Beyond the Cloud of Negative Energy

Being a grown-up sucks.  Not only does it come with mortgages and gas bills, but, for me at least, it also comes with a much louder internal editor/critic. 

Don’t get me wrong.  I appreciate what my internal critic does for me.  My internal editor, for instance, is the calm, rational voice that reminds me that it is, in point of fact, not a good idea to start every short story with, “It was a dark and stormy night” even if I happen to think it’s funny.  (If you think I’m kidding, check out Wyrdsmith’s Saturday Morning Funnies, Volume 5.)  My internal critic has also noted that naming a character “Fleet Dreamfinder” is fairly mockworthy (see here.)  My internal editor also just pointed out that mockworthy is not actually a word, but if it were it should be hyphenated at the very least, but best two separate words.

Luckily, I can turn off my internal editor to a degree, but often wish I could return to the halcyon days when there was a toggle on/off switch in my brain.  I wrote a lot more when I could do that.  I wrote a lot faster.  I wrote a lot of crap.  But… I had a lot of fun. 

These days writing can be kind of a chore.  I’m always worrying about clichés and scientific reality (or at least possibility) and what readers are going to think of a name as lame as Fleet Dreamfinder. 

Luckily, for me, being a grown-up also means having children, or in my case, a child, singular (and what a singular child he is!).  My son Mason is getting to be old enough for me to truly re-live my childhood through him.  I just bought his first comic book subscription, and I’ve been able to completely turn off my internal critic as I read him the scenes in which the Fantastic Four travel to the far side of “a cloud of negative energy” and meet Ego, the Living Planet.  He’s four.  There will be time for discussions about how silly it is that the FF don’t wear space suits and that every alien they meet is not only humanoid, but also perfectly understandable to them.   For now we’re both happy just waiting on the pay off of The Thing’s inevitable question and answer litany: “Does anyone know what time it is? It’s clobberin’ time!” and the corny joke or clichéd moral at the end.  Because, when you’re four the joke isn’t actually corny, and the moral can’t be cliché because brand-new to you.  I think, too, that it’s still kind of a pleasant surprise for Mason every time The Thing says his trademarked battle cry.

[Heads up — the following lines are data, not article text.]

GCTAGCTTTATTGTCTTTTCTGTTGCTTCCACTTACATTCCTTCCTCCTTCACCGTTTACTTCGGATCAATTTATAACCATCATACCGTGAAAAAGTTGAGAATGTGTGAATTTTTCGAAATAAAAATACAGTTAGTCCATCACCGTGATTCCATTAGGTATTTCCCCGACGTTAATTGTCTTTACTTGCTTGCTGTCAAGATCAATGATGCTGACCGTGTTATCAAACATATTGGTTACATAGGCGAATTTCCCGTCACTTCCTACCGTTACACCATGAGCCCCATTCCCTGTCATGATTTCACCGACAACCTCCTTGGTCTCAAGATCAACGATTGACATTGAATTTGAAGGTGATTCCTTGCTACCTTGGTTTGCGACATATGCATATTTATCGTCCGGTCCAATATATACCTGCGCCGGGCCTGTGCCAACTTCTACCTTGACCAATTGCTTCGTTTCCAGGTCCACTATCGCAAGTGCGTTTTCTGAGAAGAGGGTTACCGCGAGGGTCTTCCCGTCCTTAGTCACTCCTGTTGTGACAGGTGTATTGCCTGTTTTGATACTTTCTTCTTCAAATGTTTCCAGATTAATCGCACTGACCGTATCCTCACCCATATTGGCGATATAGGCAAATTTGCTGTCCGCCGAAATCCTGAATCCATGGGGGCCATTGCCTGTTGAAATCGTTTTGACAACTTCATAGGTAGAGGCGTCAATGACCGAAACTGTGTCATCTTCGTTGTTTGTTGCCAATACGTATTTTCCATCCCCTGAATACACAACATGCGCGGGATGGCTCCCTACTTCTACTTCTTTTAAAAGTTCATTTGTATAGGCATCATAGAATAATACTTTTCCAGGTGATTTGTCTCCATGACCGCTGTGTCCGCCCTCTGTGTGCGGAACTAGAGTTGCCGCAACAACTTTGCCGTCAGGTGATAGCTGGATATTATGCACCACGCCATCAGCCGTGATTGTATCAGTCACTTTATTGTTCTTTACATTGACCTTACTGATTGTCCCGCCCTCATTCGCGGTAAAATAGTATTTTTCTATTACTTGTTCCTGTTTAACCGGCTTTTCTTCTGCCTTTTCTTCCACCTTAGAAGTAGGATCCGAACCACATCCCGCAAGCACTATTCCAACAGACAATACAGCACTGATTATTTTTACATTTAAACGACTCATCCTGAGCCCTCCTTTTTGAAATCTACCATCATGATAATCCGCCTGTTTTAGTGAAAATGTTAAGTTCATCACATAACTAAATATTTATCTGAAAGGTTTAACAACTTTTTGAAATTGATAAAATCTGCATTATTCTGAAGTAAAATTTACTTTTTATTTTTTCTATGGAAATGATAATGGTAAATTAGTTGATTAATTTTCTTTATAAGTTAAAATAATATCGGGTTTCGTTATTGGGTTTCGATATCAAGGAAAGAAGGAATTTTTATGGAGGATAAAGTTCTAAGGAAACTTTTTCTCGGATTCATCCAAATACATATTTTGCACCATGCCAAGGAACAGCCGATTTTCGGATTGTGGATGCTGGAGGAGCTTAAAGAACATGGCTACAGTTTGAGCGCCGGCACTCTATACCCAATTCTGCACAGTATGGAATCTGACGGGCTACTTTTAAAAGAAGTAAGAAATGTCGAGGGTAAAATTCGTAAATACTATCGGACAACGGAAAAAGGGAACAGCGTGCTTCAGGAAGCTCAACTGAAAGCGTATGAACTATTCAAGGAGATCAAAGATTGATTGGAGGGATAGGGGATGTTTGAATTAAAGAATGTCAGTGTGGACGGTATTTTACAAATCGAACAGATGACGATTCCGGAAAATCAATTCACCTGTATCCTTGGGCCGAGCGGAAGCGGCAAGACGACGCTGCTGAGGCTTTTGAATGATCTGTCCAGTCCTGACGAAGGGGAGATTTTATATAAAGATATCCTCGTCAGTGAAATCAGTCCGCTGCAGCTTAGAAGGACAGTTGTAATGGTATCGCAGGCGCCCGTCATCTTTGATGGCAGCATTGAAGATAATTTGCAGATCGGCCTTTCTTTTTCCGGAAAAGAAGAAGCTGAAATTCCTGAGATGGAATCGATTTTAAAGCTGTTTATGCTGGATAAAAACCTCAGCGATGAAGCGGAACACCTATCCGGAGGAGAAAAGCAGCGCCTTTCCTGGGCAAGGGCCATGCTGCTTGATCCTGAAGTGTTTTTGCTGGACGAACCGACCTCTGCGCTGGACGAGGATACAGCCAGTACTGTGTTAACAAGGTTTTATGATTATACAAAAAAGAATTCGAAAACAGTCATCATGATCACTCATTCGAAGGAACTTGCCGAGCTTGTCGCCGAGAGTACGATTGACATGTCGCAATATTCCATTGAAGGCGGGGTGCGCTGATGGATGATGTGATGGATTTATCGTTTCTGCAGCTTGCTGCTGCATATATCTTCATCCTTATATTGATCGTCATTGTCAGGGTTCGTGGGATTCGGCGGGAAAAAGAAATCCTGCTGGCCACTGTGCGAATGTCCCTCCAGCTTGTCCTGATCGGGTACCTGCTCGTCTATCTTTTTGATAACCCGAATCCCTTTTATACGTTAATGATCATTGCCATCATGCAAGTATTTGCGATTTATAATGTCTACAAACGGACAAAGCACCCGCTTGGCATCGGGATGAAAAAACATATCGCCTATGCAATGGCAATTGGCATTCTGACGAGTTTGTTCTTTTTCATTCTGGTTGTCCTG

Writing science fiction and fantasy is such a strange balancing act, don’t you think?  To do it well we have to embrace that inner child’s sense of wonder — sometimes even pushing at the envelope of what’s believable — while also keeping our internal critic on enough to keep an eye well-trained on that line that crosses into… well, silliness, I suppose.  Obviously, everyone has a different place where that line falls, and some of us consciously chose to walk right up to it with intentional parodies and broad, comedic pastiches.  (I think, actually, the closer you get to the silliness line, the more skillful a writer you need to be and the more your internal critic has to be turned on and tuned in.  The reader has to know that you know that you’re telling a joke.) 

I don’t know where I was going with this, and that only proves that I’ve gotten a lot more skillful at turning off my internal editor these days.  My internal editor can be as stark raving lunatic as the Daily Bugle’s own J. Jonah Jameson and insist that I know the ending of any project before I even begin.  Those are the times when my internal critic is the most stifling – when I think I need to bring a certain level of professionalism to everything I do. 

Sometimes you’ve just got to play pretend, go off behind your cloud of negative energy and see what there is to find.  It can be pretty damn dorky. 

But sometimes it’s magic. 

Filed under For Novelists, learning to write, writing process. You can also use to trackback.

Author Information

Lyda Morehouse

Lyda Morehouse is the author of the science fiction AngeLINK series. She's won the Shamus and the Philip K. Dick Special Citation for Excellence (aka 2nd place). Her books have also been nominated for the Romantic Times Critics' Choice and preliminary Nebula ballot. She lives in the deep-freeze of Saint Paul, MN with her partner of twenty-odd years, their son, and lots and lots of cats (and fish!) Visit site.



Browse our archives: